All that I have written before does not mean that I don’t believe there are patently false ideas (brute misinformation) whose spread leads to bad consequences in the real world. Two of them come to mind: the anti-vaccine and stolen election narratives. The first one has led to loss of lives and the second one is a real threat to the public’s confidence in democracy. The fact that patently false information has spread so much is worrying, because it’s a symptom of a really negative underlying phenomenon: a decrease in institutional trust; But trying to further exercise top-down epistemic control is just sweeping the dirt under the rug.
So how do we combat the spread of these false ideas?
Notice that you do not need some “fingerprint of misinformation” based methods to prove why these narratives are false. For example, in the vaccine case, there have been smart analyses (for example this one by Nate Silver3) that simply analysed the facts on a case-by-case basis and built a logical case. To the extent that anyone leaves aside their tribal instincts and actually considers the arguments pro and against vaccines, they are going to be much more swayed by such analyses than someone declaring they have found “the fingerprints of misinformation” in anti-vax claims.
Of course, most people who are anti-vax won’t read Nate Silver’s analysis. The truth is most of us do not have time to carefully go over all the topics that might be of interest, so we have to rely on authorities that we trust. So this is where having robust institutions that do their best to get at the truth and elicit trust in the population comes into play.
Instead of inventing new red herring fields, academics do have the option of actually fighting such brute misinformation in an efficient way. And that is by enhancing trust in our knowledge-generating institutions (academia & media) among the general public. If academia (for anti vax) and media (for stolen election) had higher levels of trust, these narratives wouldn’t have been so prevalent. The real threat to our informational ecosystem is the plummeting confidence in higher education institutions that we see in the American public, as illustrated for example by this Gallup survey.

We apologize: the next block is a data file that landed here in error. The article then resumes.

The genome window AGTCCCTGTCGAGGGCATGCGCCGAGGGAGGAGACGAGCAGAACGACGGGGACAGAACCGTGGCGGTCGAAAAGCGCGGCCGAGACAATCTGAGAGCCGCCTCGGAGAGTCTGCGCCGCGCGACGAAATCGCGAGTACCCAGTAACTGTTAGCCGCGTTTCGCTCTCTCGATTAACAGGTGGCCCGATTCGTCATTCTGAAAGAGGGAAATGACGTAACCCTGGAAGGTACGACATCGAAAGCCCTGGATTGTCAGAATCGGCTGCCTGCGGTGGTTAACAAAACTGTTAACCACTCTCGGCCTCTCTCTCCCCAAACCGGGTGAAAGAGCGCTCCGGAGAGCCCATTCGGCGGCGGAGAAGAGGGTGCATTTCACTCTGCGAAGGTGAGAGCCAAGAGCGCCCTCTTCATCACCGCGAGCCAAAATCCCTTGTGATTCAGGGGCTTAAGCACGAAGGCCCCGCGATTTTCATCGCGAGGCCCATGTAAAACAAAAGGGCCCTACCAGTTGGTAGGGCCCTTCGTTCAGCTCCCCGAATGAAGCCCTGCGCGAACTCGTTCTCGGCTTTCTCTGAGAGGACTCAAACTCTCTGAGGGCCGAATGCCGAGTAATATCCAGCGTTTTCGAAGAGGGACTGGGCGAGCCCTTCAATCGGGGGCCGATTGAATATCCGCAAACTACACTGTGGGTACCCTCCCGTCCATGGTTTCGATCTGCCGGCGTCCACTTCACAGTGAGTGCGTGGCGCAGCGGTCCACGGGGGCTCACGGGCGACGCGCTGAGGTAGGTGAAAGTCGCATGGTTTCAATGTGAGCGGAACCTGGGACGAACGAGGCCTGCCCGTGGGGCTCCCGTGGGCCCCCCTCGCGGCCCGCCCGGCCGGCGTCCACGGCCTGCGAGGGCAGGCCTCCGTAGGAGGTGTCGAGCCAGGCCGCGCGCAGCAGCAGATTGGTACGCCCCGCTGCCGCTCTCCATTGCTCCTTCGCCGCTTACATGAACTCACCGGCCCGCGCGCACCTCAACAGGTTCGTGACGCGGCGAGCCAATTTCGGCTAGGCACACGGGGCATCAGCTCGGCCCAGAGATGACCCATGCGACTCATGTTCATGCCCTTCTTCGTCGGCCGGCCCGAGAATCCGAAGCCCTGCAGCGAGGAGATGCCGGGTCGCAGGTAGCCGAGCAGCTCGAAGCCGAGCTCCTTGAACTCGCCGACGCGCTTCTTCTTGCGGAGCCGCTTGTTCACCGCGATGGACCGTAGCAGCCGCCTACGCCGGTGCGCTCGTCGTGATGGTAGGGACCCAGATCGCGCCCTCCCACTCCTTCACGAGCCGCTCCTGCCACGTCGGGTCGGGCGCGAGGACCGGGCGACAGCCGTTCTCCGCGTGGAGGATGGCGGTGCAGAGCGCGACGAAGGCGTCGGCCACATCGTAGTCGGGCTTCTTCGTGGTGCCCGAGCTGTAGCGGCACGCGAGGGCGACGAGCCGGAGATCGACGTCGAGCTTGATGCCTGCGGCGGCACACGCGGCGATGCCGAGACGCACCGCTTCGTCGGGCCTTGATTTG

It’s striking that decreased confidence is a trend that can be seen across age groups and political orientation (although Republicans and those without a college degree saw a much bigger decrease in trust).
Unfortunately, the incentives in academia are aligned such that it’s much more profitable to invent a new field and publish a book about it (and do some high status social signalling in the process), than to actually perform the hard and onerous work of going against your colleagues and explain why some of their approaches are wrong. Indeed, the second route will be actively detrimental to your career. So I do not believe this is actually going to happen. My bet for the most likely outcome is that academics are still going to do what they are doing and trust will further erode. Variance between people will increase: those “in the know” will have early access to all sorts of cool new stuff through friend networks. The majority of the population will be left behind.
Now, one might ask: “Why are you opining on this, Ruxandra? You are not a misinformation scientist or a philosopher or any of that stuff”. I think this is precisely WHY I should opine on this. One of the subtle ways in which thought control when it comes to human matters is exerted, is by having people relinquish authority on these matters entirely to so-called “experts”. This approach, which suggests that only those steeped in academic literature can understand what's plainly visible, is one I wholeheartedly reject. But for those concerned about credentials, I offer my background in Biology. The misuse of biological and scientific terms in misinformation discourse is, in my view, not only inappropriate but also somewhat absurd
There is also a level of circularity involved, since these misinformation sites had to be manually annotated as misinformation
Could you imagine someone smart and thoughtful like Nate Silver being like “Aha, I have identified the DNA of misinformation in this piece. Q.E.D”?